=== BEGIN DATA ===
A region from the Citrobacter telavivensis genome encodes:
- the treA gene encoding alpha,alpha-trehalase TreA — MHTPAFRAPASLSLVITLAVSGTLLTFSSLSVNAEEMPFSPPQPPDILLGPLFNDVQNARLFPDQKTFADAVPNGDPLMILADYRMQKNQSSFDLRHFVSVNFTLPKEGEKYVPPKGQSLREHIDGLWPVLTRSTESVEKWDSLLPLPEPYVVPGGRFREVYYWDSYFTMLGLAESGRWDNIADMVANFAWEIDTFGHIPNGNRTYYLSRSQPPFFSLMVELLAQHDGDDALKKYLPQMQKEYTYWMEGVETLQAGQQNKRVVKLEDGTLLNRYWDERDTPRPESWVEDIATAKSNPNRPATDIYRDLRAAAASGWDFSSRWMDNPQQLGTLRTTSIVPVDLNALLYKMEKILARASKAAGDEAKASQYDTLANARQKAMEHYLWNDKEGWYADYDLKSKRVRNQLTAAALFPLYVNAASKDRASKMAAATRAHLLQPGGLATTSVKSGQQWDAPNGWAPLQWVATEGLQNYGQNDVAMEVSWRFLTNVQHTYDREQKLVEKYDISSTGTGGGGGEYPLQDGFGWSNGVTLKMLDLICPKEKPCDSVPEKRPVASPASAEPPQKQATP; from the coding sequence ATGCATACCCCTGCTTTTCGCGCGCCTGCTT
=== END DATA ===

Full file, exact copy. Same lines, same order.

A region from the Citrobacter telavivensis genome encodes:
- the treA gene encoding alpha,alpha-trehalase TreA — MHTPAFRAPASLSLVITLAVSGTLLTFSSLSVNAEEMPFSPPQPPDILLGPLFNDVQNARLFPDQKTFADAVPNGDPLMILADYRMQKNQSSFDLRHFVSVNFTLPKEGEKYVPPKGQSLREHIDGLWPVLTRSTESVEKWDSLLPLPEPYVVPGGRFREVYYWDSYFTMLGLAESGRWDNIADMVANFAWEIDTFGHIPNGNRTYYLSRSQPPFFSLMVELLAQHDGDDALKKYLPQMQKEYTYWMEGVETLQAGQQNKRVVKLEDGTLLNRYWDERDTPRPESWVEDIATAKSNPNRPATDIYRDLRAAAASGWDFSSRWMDNPQQLGTLRTTSIVPVDLNALLYKMEKILARASKAAGDEAKASQYDTLANARQKAMEHYLWNDKEGWYADYDLKSKRVRNQLTAAALFPLYVNAASKDRASKMAAATRAHLLQPGGLATTSVKSGQQWDAPNGWAPLQWVATEGLQNYGQNDVAMEVSWRFLTNVQHTYDREQKLVEKYDISSTGTGGGGGEYPLQDGFGWSNGVTLKMLDLICPKEKPCDSVPEKRPVASPASAEPPQKQATP; from the coding sequence ATGCATACCCCTGCTTTTCGCGCGCCTGCTT